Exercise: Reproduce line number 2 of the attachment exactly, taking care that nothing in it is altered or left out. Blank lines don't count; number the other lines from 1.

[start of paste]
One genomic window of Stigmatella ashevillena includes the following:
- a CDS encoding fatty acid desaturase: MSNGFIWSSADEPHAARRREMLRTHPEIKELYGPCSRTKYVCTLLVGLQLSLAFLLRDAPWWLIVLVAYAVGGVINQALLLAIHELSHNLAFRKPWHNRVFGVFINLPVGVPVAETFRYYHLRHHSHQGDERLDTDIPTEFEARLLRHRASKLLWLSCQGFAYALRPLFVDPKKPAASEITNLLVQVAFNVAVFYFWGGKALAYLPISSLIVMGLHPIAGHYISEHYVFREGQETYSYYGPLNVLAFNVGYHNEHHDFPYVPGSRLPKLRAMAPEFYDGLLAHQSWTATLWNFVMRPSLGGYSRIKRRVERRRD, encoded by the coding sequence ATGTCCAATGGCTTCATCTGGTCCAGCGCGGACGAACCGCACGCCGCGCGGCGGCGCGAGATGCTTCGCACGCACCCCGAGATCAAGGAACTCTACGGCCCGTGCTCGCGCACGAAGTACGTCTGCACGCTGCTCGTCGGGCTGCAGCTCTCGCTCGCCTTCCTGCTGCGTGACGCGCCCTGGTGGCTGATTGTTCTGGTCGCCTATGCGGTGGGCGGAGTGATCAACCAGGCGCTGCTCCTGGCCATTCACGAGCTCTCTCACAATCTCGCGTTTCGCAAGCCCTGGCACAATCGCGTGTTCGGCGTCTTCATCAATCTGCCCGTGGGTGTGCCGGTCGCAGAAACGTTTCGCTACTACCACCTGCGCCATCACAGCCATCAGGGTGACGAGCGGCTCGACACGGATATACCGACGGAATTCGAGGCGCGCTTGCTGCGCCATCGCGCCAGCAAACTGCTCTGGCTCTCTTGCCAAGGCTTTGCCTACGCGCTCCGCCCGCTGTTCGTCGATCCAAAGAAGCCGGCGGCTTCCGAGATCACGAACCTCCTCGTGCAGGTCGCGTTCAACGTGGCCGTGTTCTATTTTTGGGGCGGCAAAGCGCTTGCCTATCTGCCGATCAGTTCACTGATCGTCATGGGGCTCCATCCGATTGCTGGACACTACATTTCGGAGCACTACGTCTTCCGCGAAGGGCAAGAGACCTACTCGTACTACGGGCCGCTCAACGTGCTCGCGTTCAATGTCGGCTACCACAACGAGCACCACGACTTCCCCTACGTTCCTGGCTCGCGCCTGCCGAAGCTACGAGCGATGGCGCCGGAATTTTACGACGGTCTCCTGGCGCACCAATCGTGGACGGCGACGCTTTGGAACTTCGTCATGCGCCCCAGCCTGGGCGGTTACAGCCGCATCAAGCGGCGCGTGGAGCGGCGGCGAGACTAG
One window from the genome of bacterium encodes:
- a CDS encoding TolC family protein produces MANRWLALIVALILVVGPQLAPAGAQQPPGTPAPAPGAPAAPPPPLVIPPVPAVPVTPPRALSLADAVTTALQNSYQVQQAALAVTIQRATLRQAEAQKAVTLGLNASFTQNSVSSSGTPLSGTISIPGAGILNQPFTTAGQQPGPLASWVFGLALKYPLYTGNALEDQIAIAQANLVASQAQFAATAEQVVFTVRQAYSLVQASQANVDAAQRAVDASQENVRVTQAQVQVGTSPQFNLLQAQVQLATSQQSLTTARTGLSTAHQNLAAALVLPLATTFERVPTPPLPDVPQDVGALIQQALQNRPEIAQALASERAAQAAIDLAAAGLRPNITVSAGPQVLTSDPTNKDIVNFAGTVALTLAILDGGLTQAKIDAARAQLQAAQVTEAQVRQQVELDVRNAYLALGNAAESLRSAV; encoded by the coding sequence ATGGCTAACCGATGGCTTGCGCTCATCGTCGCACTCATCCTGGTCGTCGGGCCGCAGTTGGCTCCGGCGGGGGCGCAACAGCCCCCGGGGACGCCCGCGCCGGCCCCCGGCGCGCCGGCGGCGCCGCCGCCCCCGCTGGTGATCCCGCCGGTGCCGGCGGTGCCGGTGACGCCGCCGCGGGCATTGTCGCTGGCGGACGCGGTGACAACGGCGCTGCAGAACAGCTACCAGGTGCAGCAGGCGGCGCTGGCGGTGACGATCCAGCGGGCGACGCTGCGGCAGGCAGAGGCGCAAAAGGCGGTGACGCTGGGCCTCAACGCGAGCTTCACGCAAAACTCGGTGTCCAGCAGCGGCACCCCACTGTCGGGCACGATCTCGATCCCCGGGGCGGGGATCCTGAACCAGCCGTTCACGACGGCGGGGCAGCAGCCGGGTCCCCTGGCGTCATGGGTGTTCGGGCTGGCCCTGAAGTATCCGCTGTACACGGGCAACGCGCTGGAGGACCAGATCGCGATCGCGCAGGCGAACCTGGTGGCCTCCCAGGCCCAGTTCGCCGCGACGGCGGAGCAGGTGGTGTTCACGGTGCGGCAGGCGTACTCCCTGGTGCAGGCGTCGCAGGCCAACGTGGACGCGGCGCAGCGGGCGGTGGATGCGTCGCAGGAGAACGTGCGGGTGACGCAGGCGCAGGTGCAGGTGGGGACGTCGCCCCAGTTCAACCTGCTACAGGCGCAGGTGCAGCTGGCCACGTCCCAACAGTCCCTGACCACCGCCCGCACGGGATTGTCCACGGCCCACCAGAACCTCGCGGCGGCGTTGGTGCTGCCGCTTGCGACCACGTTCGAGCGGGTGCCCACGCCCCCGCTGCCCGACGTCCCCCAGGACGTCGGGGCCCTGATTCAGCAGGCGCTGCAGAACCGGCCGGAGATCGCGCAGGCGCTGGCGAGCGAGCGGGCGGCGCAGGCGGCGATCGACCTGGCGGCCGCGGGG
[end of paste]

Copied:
- a CDS encoding fatty acid desaturase: MSNGFIWSSADEPHAARRREMLRTHPEIKELYGPCSRTKYVCTLLVGLQLSLAFLLRDAPWWLIVLVAYAVGGVINQALLLAIHELSHNLAFRKPWHNRVFGVFINLPVGVPVAETFRYYHLRHHSHQGDERLDTDIPTEFEARLLRHRASKLLWLSCQGFAYALRPLFVDPKKPAASEITNLLVQVAFNVAVFYFWGGKALAYLPISSLIVMGLHPIAGHYISEHYVFREGQETYSYYGPLNVLAFNVGYHNEHHDFPYVPGSRLPKLRAMAPEFYDGLLAHQSWTATLWNFVMRPSLGGYSRIKRRVERRRD, encoded by the coding sequence ATGTCCAATGGCTTCATCTGGTCCAGCGCGGACGAACCGCACGCCGCGCGGCGGCGCGAGATGCTTCGCACGCACCCCGAGATCAAGGAACTCTACGGCCCGTGCTCGCGCACGAAGTACGTCTGCACGCTGCTCGTCGGGCTGCAGCTCTCGCTCGCCTTCCTGCTGCGTGACGCGCCCTGGTGGCTGATTGTTCTGGTCGCCTATGCGGTGGGCGGAGTGATCAACCAGGCGCTGCTCCTGGCCATTCACGAGCTCTCTCACAATCTCGCGTTTCGCAAGCCCTGGCACAATCGCGTGTTCGGCGTCTTCATCAATCTGCCCGTGGGTGTGCCGGTCGCAGAAACGTTTCGCTACTACCACCTGCGCCATCACAGCCATCAGGGTGACGAGCGGCTCGACACGGATATACCGACGGAATTCGAGGCGCGCTTGCTGCGCCATCGCGCCAGCAAACTGCTCTGGCTCTCTTGCCAAGGCTTTGCCTACGCGCTCCGCCCGCTGTTCGTCGATCCAAAGAAGCCGGCGGCTTCCGAGATCACGAACCTCCTCGTGCAGGTCGCGTTCAACGTGGCCGTGTTCTATTTTTGGGGCGGCAAAGCGCTTGCCTATCTGCCGATCAGTTCACTGATCGTCATGGGGCTCCATCCGATTGCTGGACACTACATTTCGGAGCACTACGTCTTCCGCGAAGGGCAAGAGACCTACTCGTACTACGGGCCGCTCAACGTGCTCGCGTTCAATGTCGGCTACCACAACGAGCACCACGACTTCCCCTACGTTCCTGGCTCGCGCCTGCCGAAGCTACGAGCGATGGCGCCGGAATTTTACGACGGTCTCCTGGCGCACCAATCGTGGACGGCGACGCTTTGGAACTTCGTCATGCGCCCCAGCCTGGGCGGTTACAGCCGCATCAAGCGGCGCGTGGAGCGGCGGCGAGACTAG